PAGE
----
Hematology and Oncology Overview
The goals of the Division of Hematology and Oncology at UT Southwestern Medical Center are:
- To promote excellence in patient care
- To generate new knowledge relevant to cancer and blood diseases
- To train the next generation of physicians and physician-scientists in Hematology-Oncology
We integrate clinical excellence with the scientific strengths that make UT Southwestern known throughout the world.
Physicians in the Division of Hematology and Oncology provide excellent patient care in a variety of subspecialties, in addition to participating in clinical and basic research in order to provide the latest state-of-the-art care for our patients.
History of the Division of Hematology and Oncology
The Division was instituted by Donald C. Seldin, M.D., Chair of the Department of Medicine by the appointment of Eugene P. Frenkel, M.D., as the Director in 1962. The program began with a strong emphasis on hematologic diseases and the integration and direction of the laboratory of nuclear medicine at the Dallas Veterans Affairs Medical Center, which provided an opportunity for exploitation of radio isotopic techniques applied to aspects of iron and B12 biology and metabolism, cell maturation and marrow egress, and red cell distribution and survival.
Richard G. Sheehan, M.D., a disciple of William Damashek, M.D., was recruited to direct and develop the program at the VA Medical Center. The Division had multidisciplinary interactions from its onset with Tom Dutcher, M.D., Director of Hematopathology, Jack Pritchard, M.D., Chair of Obstetrics and Gynecology, and Frederick Bonte, M.D., Chair of Radiology/Radiation Therapy.
Areas of specialized focus were developed by the recruitment of R. Graham Smith, M.D., from the National Cancer Institute to direct hematologic malignancies, Mateel Graham, M.D., to direct the educational and clinical care programs, and Roger L. Bick, M.D., to generate a hemostasis and coagulation arena.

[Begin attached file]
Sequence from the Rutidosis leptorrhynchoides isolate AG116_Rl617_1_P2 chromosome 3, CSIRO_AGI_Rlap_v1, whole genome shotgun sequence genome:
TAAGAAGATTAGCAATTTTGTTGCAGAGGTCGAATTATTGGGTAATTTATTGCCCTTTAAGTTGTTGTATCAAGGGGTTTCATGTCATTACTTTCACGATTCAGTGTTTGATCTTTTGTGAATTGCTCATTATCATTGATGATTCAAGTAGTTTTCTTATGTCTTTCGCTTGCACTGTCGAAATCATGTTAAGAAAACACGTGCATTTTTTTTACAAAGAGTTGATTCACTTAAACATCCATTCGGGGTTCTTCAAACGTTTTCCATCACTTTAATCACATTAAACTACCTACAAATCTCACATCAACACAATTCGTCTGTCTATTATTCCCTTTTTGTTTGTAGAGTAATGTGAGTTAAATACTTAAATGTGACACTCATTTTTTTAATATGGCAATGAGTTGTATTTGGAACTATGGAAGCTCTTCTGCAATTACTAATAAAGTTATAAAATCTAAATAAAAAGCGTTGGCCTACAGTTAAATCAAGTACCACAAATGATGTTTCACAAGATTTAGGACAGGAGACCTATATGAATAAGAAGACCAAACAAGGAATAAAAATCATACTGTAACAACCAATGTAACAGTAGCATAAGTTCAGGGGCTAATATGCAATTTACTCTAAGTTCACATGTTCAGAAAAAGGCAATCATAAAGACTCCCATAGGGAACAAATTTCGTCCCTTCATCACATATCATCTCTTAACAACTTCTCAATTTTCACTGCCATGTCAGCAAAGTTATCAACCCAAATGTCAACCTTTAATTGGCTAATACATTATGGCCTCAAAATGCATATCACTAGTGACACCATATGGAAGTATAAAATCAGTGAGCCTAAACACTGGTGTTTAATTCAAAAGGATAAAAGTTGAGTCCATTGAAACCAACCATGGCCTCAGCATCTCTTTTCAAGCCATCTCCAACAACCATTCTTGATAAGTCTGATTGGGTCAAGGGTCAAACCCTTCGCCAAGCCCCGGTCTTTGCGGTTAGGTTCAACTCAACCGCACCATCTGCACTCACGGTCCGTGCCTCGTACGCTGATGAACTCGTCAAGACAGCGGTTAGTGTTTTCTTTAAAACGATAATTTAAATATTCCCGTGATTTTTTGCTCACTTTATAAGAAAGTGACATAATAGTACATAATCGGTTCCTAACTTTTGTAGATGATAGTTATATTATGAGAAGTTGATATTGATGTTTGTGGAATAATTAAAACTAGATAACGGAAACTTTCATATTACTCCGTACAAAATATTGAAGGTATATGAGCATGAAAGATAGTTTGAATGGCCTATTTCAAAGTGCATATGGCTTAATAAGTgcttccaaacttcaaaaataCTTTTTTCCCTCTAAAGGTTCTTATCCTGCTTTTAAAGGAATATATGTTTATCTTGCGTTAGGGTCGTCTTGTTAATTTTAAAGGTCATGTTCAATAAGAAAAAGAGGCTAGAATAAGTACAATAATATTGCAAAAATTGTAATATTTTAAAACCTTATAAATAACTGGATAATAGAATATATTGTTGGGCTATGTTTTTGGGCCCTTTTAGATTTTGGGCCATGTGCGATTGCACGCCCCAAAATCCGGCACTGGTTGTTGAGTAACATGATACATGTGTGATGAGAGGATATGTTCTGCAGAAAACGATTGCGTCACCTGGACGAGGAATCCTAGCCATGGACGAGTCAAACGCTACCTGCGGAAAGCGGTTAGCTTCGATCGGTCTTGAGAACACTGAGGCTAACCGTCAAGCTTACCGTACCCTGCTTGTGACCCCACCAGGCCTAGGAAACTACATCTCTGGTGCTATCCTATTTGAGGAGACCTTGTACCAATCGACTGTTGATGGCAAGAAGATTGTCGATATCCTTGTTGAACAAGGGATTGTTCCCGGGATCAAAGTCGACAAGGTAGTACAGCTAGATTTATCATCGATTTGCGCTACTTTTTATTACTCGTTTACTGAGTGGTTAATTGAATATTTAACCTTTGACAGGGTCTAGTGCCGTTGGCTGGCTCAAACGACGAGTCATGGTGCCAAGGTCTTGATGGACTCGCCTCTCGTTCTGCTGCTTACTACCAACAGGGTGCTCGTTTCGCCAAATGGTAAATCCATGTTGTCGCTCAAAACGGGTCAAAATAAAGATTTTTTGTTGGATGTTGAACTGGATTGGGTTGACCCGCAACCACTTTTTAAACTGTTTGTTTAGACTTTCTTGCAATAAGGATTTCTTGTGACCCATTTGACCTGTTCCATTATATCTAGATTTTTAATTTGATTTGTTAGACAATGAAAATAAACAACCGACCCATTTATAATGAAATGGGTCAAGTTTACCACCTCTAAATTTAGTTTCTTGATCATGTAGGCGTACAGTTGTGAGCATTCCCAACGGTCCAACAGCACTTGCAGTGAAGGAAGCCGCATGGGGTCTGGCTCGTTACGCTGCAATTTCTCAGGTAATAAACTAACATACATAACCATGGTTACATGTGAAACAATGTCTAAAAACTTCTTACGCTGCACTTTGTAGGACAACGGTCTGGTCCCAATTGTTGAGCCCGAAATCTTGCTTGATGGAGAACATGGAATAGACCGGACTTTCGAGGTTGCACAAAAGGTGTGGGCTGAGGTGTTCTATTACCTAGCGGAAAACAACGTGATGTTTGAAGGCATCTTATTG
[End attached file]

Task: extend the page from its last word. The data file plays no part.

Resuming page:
The first fellow in the Division was Merrick Reese, M.D., who subsequently originated Texas Oncology and then U.S. Oncology, the development of which generated a broad network of physicians in clinical practice in North Texas.
Several alumni of the division include Edward Neuwelt, M.D., Professor of Neurology at the University of Oregon Health Science Center who developed the models and methods of drug delivery across the blood brain barrier, Denise Yardley, M.D., a world class breast cancer expert presently at the Sarah Cannon Cancer Center in Nashville; Sanjay Awasthi, M.D., now at the City of Hope who has had extensive studies of drug transport and metabolism, Marvin J. Stone, M.D., who went on to direct the Sammons Cancer Center at the Baylor University Medical Center, John Cox, D.O., current Editor of ASCO’s Journal of Oncology Practice. Steve Paulson, M.D., current President of Texas Oncology and Barry Levinson, M.D., Director of Trinitas Cancer Center in New Jersey.
In 1991 John Minna, M.D., came to the University to develop the Cancer Center and in that role became the Director of the Division. Both roles were complicated by his development of the Lung Cancer Spore and the Nancy B. and Jake L. Hamon Center for Therapeutic Oncology Research. As a result, Eugene P. Frenkel, M.D., handled the Division again; and, Richard Gaynor took on the direction of the cancer center and subsequently then the Division leadership.
During this time subsectional focus developed in bone marrow transplantation which expanded to a program in Hematologic Malignancies. A second arena was that of Hemostasis and Coagulation. When Dr. Gaynor left to become Vice President for Oncology Research at Eli Lilly, Sandra Hoffman, M.D., Ph.D., became Division Director and James V. Willson, M.D., was recruited from Case-Western Reserve University as Cancer Center Director.
In 2007 Joan Schiller, M.D., a world class lung cancer clinician and investigator, was recruited to direct the Division with a direct and close clinical, research, and educational link with the Cancer Center.